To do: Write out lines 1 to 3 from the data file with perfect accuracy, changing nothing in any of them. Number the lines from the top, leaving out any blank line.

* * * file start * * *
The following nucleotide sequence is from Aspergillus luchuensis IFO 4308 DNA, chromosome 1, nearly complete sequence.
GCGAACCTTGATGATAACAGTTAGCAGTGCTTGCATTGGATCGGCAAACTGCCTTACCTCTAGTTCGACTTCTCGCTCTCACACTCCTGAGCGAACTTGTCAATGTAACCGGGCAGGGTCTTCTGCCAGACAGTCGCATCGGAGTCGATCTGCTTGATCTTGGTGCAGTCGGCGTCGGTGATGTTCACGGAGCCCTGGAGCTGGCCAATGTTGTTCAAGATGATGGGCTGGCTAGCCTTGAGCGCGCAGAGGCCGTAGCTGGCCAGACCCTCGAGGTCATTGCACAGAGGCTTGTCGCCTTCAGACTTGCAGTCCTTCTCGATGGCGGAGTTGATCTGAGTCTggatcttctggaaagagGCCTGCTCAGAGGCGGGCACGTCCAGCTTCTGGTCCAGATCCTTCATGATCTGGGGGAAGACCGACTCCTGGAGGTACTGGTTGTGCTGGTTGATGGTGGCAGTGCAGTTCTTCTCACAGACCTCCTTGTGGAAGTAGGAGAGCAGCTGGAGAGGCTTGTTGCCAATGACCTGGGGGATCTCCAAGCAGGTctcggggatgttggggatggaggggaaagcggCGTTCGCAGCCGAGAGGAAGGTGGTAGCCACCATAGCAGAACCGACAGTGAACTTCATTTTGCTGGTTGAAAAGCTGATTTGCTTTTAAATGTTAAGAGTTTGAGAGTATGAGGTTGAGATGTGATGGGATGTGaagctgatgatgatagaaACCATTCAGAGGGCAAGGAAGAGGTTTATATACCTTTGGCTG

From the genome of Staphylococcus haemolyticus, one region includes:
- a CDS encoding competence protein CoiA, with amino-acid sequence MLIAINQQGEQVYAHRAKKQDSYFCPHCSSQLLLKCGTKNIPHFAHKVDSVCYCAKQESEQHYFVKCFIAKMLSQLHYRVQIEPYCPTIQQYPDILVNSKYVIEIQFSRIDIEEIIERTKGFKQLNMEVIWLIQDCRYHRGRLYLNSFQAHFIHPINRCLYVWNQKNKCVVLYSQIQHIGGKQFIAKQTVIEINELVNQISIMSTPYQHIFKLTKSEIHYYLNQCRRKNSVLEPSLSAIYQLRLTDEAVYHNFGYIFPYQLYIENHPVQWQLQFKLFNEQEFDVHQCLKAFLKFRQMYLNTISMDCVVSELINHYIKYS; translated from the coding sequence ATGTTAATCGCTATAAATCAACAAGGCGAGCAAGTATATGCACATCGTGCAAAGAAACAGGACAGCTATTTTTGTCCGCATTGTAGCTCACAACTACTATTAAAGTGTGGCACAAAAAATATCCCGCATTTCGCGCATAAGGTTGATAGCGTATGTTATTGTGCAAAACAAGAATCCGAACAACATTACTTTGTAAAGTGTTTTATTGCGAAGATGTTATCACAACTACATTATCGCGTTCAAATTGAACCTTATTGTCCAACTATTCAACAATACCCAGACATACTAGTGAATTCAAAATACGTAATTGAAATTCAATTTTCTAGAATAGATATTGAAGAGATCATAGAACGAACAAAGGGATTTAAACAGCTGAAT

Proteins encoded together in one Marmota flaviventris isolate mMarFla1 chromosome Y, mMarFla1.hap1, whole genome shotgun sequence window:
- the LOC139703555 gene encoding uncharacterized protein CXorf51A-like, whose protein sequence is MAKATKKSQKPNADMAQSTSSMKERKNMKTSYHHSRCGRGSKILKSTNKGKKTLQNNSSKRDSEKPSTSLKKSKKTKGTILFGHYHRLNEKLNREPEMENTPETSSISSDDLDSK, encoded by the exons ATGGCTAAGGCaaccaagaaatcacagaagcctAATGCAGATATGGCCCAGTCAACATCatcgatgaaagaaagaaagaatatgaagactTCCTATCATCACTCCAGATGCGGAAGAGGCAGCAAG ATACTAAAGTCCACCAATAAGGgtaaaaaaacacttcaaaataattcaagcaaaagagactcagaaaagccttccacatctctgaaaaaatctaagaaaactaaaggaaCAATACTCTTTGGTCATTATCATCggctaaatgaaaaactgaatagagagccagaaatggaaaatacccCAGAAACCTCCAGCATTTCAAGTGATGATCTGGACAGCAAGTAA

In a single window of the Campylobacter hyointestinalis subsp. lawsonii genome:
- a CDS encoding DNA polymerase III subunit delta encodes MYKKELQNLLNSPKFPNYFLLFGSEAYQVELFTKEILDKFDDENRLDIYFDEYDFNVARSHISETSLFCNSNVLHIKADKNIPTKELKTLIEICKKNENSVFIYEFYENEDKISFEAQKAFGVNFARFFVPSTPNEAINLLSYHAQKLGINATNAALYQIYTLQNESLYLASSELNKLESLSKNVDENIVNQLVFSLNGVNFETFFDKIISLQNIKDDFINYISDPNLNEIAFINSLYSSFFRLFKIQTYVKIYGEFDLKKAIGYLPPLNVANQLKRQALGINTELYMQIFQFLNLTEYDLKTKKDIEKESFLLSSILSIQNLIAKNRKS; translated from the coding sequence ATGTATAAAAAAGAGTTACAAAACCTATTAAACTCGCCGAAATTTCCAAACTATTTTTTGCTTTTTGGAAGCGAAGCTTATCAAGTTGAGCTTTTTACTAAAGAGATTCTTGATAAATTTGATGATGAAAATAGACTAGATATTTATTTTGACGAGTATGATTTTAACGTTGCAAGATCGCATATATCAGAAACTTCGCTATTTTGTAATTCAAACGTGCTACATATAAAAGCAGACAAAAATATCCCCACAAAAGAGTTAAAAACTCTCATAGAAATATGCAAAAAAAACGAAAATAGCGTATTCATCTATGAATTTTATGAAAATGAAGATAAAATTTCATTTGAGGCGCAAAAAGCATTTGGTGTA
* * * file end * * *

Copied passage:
The following nucleotide sequence is from Aspergillus luchuensis IFO 4308 DNA, chromosome 1, nearly complete sequence.
GCGAACCTTGATGATAACAGTTAGCAGTGCTTGCATTGGATCGGCAAACTGCCTTACCTCTAGTTCGACTTCTCGCTCTCACACTCCTGAGCGAACTTGTCAATGTAACCGGGCAGGGTCTTCTGCCAGACAGTCGCATCGGAGTCGATCTGCTTGATCTTGGTGCAGTCGGCGTCGGTGATGTTCACGGAGCCCTGGAGCTGGCCAATGTTGTTCAAGATGATGGGCTGGCTAGCCTTGAGCGCGCAGAGGCCGTAGCTGGCCAGACCCTCGAGGTCATTGCACAGAGGCTTGTCGCCTTCAGACTTGCAGTCCTTCTCGATGGCGGAGTTGATCTGAGTCTggatcttctggaaagagGCCTGCTCAGAGGCGGGCACGTCCAGCTTCTGGTCCAGATCCTTCATGATCTGGGGGAAGACCGACTCCTGGAGGTACTGGTTGTGCTGGTTGATGGTGGCAGTGCAGTTCTTCTCACAGACCTCCTTGTGGAAGTAGGAGAGCAGCTGGAGAGGCTTGTTGCCAATGACCTGGGGGATCTCCAAGCAGGTctcggggatgttggggatggaggggaaagcggCGTTCGCAGCCGAGAGGAAGGTGGTAGCCACCATAGCAGAACCGACAGTGAACTTCATTTTGCTGGTTGAAAAGCTGATTTGCTTTTAAATGTTAAGAGTTTGAGAGTATGAGGTTGAGATGTGATGGGATGTGaagctgatgatgatagaaACCATTCAGAGGGCAAGGAAGAGGTTTATATACCTTTGGCTG

From the genome of Staphylococcus haemolyticus, one region includes: